City of Life and Death (2009)
Director: Chuan Lu
Cast: Ye Liu, Wei Fan, Hideo Nakaizumi
Synopsis: In 1937, Japan occupied Nanjing, the Chinese capital. There was a battle and subsequent atrocities against the inhabitants, especially those who took refuge in the International Security Zone.
Chuan Lu’s City of Life and Death was never going to be anything less than a controversial film. An uncompromising recreation of the notorious ‘rape of Nanjing,’ during which up to 300,000 Chinese civilians and soldiers were murdered and an estimated 20,000 women raped by occupying Japanese troops. The fact that the movie was made in China at a time when that country was experiencing what amounted to an abhorrently mild-mannered condemnation of its own human rights record — China is the largest growing economy in the world, so it wouldn’t do for us outraged Westerners to protest too loudly — did little to leaven the controversy. The Chinese, meanwhile, were less than pleased at the positive light in which one of the Japanese characters – a soldier named Kadokawa (Hideo Nakaizumi) – was portrayed, and some even went so far as to issue online threats to the lives of the director and his family. Nice to see that lessons from the incidents portrayed in the movie have been learned on all sides, then…
The film is shot in black-and-white — presumably for artistic purposes because it adds little to our understanding or impression of the events it depicts — and takes a little while to reveal just who are its key characters. For a while it looks as if the story will alternate between the perspective of Kadokawa and Lu Jianxiong, a Chinese soldier who is captured by Kadokawa’s unit. This soldier snipes at the Japanese while a young boy, Xiaodouzi, provides him with whatever ammunition he can find. Both are captured, and his fearless, noble stance together with his comrades’ rebellious chants are a telling contrast to the thuggish, murderous behaviour of their Japanese counterparts. You could no more imagine this captured Chinese soldier acting in the same way as these Japanese invaders as you could picture yourself throwing a small child from a second floor window. However, Lu Jianxiong’s nobility avails him of nothing but a part as one of the targets in a mass execution which only the boy and Shunzi, a comrade of Lu Jianxiong, survive.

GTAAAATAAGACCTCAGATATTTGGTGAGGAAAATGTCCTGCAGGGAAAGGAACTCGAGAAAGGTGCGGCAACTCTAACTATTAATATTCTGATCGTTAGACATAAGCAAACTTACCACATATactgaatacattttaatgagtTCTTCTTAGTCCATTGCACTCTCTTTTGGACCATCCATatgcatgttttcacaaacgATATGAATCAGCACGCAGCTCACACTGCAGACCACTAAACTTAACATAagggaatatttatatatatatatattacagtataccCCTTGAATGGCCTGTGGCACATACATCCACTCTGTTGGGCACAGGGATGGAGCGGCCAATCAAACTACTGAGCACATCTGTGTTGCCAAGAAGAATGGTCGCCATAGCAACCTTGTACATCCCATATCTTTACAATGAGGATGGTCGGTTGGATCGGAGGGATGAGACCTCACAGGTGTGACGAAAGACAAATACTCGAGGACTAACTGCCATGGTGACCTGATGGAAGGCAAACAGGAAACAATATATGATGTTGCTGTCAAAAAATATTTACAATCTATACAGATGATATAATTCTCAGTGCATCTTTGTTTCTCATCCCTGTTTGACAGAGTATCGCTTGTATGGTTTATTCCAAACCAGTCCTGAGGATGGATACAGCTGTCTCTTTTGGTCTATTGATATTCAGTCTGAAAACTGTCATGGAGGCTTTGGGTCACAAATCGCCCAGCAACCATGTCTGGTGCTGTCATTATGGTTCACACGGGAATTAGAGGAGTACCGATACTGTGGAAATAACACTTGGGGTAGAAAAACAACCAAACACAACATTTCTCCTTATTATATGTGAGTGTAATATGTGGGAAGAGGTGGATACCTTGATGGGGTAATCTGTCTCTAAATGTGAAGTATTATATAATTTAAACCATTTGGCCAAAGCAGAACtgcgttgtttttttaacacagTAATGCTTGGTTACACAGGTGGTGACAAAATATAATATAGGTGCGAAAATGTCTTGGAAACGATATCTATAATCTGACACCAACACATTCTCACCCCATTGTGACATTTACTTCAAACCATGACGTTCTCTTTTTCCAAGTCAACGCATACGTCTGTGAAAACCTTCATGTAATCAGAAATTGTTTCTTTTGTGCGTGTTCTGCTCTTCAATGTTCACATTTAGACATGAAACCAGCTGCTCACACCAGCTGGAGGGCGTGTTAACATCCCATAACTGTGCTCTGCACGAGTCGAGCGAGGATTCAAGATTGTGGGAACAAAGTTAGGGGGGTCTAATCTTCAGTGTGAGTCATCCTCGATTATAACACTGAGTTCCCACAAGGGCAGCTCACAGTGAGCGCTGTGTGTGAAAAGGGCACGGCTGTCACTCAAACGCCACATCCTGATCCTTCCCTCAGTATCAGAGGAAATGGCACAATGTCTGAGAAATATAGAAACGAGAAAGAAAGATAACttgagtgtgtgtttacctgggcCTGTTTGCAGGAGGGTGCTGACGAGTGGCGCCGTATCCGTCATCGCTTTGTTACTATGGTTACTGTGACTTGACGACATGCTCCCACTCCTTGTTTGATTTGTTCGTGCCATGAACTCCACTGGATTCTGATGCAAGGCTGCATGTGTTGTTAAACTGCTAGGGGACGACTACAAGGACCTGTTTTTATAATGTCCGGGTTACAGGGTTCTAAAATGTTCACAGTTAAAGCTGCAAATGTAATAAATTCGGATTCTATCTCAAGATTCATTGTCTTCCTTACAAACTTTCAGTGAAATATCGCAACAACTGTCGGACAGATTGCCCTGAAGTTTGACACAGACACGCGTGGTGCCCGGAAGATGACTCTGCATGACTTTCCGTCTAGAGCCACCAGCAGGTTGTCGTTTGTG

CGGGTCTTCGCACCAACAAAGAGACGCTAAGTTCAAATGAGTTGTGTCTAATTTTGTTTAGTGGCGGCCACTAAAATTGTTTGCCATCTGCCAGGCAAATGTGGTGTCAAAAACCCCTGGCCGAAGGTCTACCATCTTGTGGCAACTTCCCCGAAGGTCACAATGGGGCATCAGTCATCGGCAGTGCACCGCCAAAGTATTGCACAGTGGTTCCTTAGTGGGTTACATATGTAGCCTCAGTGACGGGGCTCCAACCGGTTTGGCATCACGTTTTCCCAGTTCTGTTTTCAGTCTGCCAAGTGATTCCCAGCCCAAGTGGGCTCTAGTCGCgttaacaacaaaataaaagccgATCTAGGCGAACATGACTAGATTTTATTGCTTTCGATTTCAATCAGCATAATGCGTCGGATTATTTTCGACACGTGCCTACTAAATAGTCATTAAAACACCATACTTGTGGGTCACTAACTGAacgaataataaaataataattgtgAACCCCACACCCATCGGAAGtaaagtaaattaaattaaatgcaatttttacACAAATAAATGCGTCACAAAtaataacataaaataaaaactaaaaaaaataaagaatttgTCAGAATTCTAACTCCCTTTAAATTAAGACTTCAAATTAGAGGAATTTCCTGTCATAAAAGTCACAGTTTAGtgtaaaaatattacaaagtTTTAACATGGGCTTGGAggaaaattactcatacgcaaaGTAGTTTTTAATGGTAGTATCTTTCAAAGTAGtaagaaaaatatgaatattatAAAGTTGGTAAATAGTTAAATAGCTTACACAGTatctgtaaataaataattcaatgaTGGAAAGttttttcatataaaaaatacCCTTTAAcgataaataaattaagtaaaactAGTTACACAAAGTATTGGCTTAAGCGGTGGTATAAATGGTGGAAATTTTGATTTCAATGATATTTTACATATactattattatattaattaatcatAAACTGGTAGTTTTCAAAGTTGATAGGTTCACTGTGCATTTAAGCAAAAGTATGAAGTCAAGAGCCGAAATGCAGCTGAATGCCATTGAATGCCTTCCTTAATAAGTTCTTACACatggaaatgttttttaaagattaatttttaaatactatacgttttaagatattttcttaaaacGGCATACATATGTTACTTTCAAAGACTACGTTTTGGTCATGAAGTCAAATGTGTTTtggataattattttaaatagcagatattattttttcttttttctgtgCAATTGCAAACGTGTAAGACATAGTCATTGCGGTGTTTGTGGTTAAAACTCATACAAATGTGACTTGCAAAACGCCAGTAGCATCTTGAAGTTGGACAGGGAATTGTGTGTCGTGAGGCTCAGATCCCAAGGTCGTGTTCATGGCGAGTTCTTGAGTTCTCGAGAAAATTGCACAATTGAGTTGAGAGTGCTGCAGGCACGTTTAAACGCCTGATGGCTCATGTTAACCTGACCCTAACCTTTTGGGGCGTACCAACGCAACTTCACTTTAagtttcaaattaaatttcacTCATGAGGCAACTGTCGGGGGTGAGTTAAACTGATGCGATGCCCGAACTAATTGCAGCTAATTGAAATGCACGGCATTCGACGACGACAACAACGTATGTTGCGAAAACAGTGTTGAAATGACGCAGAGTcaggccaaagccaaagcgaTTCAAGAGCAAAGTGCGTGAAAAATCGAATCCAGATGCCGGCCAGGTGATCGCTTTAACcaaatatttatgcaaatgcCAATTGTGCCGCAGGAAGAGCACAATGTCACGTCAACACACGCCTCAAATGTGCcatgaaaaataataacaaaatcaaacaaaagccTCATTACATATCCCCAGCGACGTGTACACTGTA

The man and boy make their way to the city’s Safety Zone, which is operated by Nazi businessman John Rabe and other Westerners, but the zone is anything but safe. Japanese soldiers regularly force their way into both the zone and its women, who are encouraged to cut off their hair and dress like men to avoid being raped. Meanwhile, Mr. Tang, one of Rabe’s assistants who collaborates with the Japanese in the misguided hope that his family will be spared from the atrocities taking place, finds his efforts have been wasted when his small daughter is murdered by a Japanese soldier, and his sister-in-law driven to madness after repeated rapes. While Rabe helps Tang search for his sister-in-law, Kadokawa grows increasingly disturbed by all the violence and abuse heaped upon the Chinese. He visits Xiaojiang, one of 100 women forced to serve as ‘comfort women’ for the Japanese soldiers, and gives her rice, but is distraught to see her dead body later being carried from the hall in which she was stationed, particularly as she reminds him of a Japanese prostitute whom he loves.
The atrocities visited upon the residents of Nanjing paints an unthinkable picture of a world gone mad, and present us with damning evidence of the frightening human capacity for evil when unconstrained by law or fear of repercussion. They are depicted in uncompromising detail in Chuan Lu’s film, stripped of sensationalism, with Yu Cao’s handheld camera either placed squarely in the thick of the action to record the terror and anguish of the abused, or filming from a distance to capture the full extent of the destruction wrought upon China’s ravaged former capital city by the brief war. And yet, apart from one truly shocking incident, the events depicted in City of Life and Death are never quite as shocking or harrowing as they should be. This might be because of the film’s undeniable propagandistic slant — rightly or wrongly, the feeling that our emotions are being cynically manipulated is never far away — or Chuan’s decision to film in black-and-white, which for some reason seems to distance us from events and prevent us from becoming fully immersed in what is taking place (But then Spielberg filmed Schindler’s List in black-and-white, and it was never an issue with that film). There’s no denying the power of the story, but it engages more on an intellectual level rather than emotional one. And having many of the atrocities witnessed through the eyes of a single Japanese soldier has an oddly counterproductive impact to that which was presumably intended. For the full horror to be realised, there needed to be more than one largely mute onlooker; there needed to be a cadre of objectors, even if they only voiced their abhorrence at their fellow countrymen’s behaviour amongst themselves, to prevent the entire Japanese nation being demonised the way they are here. There’s no doubting what took place in Nanjing in those few weeks in 1937, but it’s inconceivable that, amongst all those Japanese soldiers present, only one felt any revulsion at the behaviour he witnessed.